July 25, 2007

St. James the Elder sermon: Mark 10.35-45

July 25 is set aside for remembering and honoring St. James the Apostle, called “the Elder” or “Greater.” But the Gospel reading for today doesn’t honor him very much, does it? I imagine he would like us to forget this episode: for James and John, already privileged, are asking for the highest privilege: “Grant us that we may sit, one on Your right hand and the other on Your left, in Your glory.”

Our prayers are often not answered in the way we would like or expect. James and John did not know what they were asking, because they did not understand the kingdom of God or what Jesus’ “glory” really is. Today’s Gospel shows us that the glory of God is in suffering, and the majesty of His kingdom is in sacrifice. Like St. Mary Magdalene’s day on Sunday, we see again when we remember a saint, we are really remembering and honoring Jesus, who worked His grace in and for the saint.

They are nothing if not bold in their prayer: “We want You to do for us whatever we ask.” But true asking, the right kind of asking, does not ask for the self, except for virtues of charity, forgiveness, patience, self-control, and the like. The question Jesus asks is one put to you as well: “What do you want Me to do for you?” The answer to that question reveals the state of our heart. The answer to that question reveals the state of our life before God. “What do you want?” In our own private prayers, when we pour out our souls before God, it is hard to say, “Dear Father, I know what I want, but teach me to know, accept, and even rejoice in what You want. Thy will be done.”

What does James want? “Grant us that we may sit, one on Your right hand and the other on Your left, in Your glory.” Jesus replies, “You do not know what you ask.” Yet even in His rebuke, we see that the LORD is good, for He is patient with them. These men, who would become the Holy Apostles, are squabbling like boys on a playground. None of the disciples were not innocent. Surprised by the audacity of James and John staking a claim for seats as Jesus’ deputies in His kingdom, the other ten saw themselves being edged out in the struggle for power and influence. If people are taking advantage of their position, taking things they haven’t earned, and not showing respect for others, one can become jealous and resentful – and that reaction too shows a misunderstanding of Jesus’ kingdom.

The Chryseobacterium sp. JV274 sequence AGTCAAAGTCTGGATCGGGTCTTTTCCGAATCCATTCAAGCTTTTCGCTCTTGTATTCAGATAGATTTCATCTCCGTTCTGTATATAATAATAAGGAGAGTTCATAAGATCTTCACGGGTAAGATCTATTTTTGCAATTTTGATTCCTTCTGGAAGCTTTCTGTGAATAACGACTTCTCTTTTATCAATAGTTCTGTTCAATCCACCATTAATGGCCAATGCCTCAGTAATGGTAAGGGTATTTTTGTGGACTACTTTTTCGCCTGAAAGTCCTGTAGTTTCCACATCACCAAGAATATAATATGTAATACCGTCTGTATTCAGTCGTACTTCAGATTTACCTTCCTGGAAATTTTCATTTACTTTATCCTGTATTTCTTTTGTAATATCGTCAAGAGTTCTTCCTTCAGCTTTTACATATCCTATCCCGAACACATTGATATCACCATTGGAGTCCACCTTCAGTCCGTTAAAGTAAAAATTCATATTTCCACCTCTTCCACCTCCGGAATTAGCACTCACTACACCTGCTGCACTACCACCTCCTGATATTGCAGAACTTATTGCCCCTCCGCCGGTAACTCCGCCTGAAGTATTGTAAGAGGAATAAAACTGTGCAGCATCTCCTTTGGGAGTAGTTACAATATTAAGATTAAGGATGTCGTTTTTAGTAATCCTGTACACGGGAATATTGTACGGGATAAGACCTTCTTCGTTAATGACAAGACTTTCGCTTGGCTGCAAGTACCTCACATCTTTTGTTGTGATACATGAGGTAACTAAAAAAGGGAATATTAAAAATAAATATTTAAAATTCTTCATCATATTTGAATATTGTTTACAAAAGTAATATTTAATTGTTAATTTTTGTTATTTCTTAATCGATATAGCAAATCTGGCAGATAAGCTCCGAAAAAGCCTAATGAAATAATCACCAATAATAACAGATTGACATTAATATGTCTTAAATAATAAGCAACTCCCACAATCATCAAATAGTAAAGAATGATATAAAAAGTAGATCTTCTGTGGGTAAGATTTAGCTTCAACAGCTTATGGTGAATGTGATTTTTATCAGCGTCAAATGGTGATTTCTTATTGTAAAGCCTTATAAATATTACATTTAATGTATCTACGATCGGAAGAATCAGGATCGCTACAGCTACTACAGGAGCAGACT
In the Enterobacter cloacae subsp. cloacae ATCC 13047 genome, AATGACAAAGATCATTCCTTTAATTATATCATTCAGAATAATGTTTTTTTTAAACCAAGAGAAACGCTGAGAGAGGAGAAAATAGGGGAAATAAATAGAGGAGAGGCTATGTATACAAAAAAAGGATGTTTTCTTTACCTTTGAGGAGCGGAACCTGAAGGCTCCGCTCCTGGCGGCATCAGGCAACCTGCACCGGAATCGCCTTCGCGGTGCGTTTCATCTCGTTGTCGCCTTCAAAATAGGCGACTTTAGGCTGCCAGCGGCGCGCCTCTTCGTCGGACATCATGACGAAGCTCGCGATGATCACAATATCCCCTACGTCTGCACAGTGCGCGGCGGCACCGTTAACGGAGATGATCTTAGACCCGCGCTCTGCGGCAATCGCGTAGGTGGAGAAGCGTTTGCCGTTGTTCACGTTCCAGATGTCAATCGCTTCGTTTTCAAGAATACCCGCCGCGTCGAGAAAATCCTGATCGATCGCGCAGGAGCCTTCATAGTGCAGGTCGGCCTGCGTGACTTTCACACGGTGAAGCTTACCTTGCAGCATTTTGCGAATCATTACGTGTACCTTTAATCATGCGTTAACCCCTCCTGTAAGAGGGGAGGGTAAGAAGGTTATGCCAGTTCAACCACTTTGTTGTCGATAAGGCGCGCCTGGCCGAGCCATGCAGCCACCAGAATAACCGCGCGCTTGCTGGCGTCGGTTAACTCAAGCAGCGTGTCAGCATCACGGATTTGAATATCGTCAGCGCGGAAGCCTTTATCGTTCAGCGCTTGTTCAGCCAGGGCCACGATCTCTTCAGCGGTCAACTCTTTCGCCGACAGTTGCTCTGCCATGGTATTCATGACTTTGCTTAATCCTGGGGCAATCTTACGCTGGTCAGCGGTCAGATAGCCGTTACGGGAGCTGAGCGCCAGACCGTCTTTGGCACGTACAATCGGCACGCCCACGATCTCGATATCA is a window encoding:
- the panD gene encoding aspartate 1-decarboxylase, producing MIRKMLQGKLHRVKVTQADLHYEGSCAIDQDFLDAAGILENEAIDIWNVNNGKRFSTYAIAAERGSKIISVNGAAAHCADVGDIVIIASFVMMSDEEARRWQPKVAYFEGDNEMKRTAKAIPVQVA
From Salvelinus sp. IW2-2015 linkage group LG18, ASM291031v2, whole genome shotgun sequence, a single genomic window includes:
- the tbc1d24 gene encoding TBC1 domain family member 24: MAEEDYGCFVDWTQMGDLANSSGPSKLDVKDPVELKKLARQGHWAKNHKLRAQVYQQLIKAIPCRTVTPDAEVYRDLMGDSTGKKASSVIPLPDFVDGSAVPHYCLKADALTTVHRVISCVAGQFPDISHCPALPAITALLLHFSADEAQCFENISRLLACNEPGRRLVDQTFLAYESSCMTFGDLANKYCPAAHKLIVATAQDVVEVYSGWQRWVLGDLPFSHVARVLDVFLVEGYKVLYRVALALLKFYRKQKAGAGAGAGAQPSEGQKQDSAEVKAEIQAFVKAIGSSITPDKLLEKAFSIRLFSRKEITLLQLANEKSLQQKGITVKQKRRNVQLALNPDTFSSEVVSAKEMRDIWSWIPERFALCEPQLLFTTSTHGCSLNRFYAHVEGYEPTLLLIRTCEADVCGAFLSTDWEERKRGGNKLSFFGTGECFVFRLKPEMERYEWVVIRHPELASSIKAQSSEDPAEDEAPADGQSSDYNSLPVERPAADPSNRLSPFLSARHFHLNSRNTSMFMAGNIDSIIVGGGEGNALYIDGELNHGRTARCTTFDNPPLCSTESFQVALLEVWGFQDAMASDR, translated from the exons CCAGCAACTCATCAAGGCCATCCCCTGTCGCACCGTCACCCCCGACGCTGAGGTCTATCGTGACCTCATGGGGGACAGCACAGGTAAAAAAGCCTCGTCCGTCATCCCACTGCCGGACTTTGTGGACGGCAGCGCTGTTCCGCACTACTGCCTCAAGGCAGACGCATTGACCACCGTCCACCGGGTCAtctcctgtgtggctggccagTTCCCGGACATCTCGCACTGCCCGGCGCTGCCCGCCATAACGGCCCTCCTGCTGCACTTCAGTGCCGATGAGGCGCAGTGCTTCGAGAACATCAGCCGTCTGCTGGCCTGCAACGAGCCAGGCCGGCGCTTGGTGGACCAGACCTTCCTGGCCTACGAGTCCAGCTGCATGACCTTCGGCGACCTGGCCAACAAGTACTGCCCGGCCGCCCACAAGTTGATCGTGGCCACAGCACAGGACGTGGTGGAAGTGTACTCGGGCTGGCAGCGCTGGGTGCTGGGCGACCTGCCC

Where will Jesus be enthroned as King? On the cross. There was the title written, “Jesus of Nazareth, the King of the Jews”? And there were also, “With [Jesus] … crucified two robbers, one on His right and the other on His left” [Mk. 15.27]. That is why, when James and John ask to sit, one on Jesus’ right and the other on His left in His glory, Jesus says, “You do not know what you ask.” The positions of right and left in His glory have been allotted to those robbers who would be crucified with Him. The glory and kingdom of God is in suffering, in giving Himself away for the benefit of us poor sinners. Jesus is glorified on the cross. That is His cup and His baptism.

Jesus calls that “death a Baptism because by it He cleansed the world” [Chrysostom]. Jesus doesn’t demand cleansing in others; He does it Himself. Jesus does not demand a ransom and payment from His subjects, but rather offers the ransom Himself. That’s what kind of King He is. “For even the Son of Man did not come to be served, but to serve, and to give His life a ransom for many.”

Christ Jesus our Lord has already placed us in the position of highest honor. He has made Himself our Brother, and ransomed us from the vice-grip of unending death. So, what do you want?

Our answer should be, “To have and live in that ransom forever, and to become like Jesus.” Our real answer is that we want all kinds of other things – changes in work, family, church, money, time. In all of these things, we have to learn to answer Jesus’ question, “What do you want?” with the answer, “You know what I want, dear Jesus – but what would You have me to want?”

Again, Jesus does this Himself, in our stead, when He prayed to His Father on the night when He was betrayed, “Not as I will, but as You will” [Mt. 26.39].

St. James learned to say that, and was beheaded. Yet what even is death, if it is true that nothing shall be “able to separate us from the love of God which is in Christ Jesus our Lord” [Epistle]? Tonight Jesus asks you and me the questions He asked St. James: “What do you want?” and, “Can you drink the cup that I drink?”

“Lord Jesus, what I want is riddled with sin and selfishness; and no, I cannot drink the cup that you drank. But I can drink the cup that you give, the cup of forgiveness and thanksgiving that is Your true blood. In that cup forgive me for the unholy things that I want, and teach me to want what You want.”

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